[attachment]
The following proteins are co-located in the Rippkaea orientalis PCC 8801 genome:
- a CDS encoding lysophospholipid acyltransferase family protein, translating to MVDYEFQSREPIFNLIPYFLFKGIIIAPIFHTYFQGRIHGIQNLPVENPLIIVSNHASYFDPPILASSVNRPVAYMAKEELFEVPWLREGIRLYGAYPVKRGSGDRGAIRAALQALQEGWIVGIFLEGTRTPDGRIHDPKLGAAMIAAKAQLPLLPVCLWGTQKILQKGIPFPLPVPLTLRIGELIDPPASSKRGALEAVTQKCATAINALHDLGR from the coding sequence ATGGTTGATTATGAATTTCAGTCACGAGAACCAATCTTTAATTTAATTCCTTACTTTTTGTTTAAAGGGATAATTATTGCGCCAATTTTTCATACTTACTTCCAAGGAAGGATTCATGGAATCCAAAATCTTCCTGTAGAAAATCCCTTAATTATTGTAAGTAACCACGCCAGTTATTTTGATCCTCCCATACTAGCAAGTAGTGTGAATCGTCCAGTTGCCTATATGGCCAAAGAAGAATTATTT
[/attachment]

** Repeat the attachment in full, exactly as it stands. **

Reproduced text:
The following proteins are co-located in the Rippkaea orientalis PCC 8801 genome:
- a CDS encoding lysophospholipid acyltransferase family protein, translating to MVDYEFQSREPIFNLIPYFLFKGIIIAPIFHTYFQGRIHGIQNLPVENPLIIVSNHASYFDPPILASSVNRPVAYMAKEELFEVPWLREGIRLYGAYPVKRGSGDRGAIRAALQALQEGWIVGIFLEGTRTPDGRIHDPKLGAAMIAAKAQLPLLPVCLWGTQKILQKGIPFPLPVPLTLRIGELIDPPASSKRGALEAVTQKCATAINALHDLGR from the coding sequence ATGGTTGATTATGAATTTCAGTCACGAGAACCAATCTTTAATTTAATTCCTTACTTTTTGTTTAAAGGGATAATTATTGCGCCAATTTTTCATACTTACTTCCAAGGAAGGATTCATGGAATCCAAAATCTTCCTGTAGAAAATCCCTTAATTATTGTAAGTAACCACGCCAGTTATTTTGATCCTCCCATACTAGCAAGTAGTGTGAATCGTCCAGTTGCCTATATGGCCAAAGAAGAATTATTT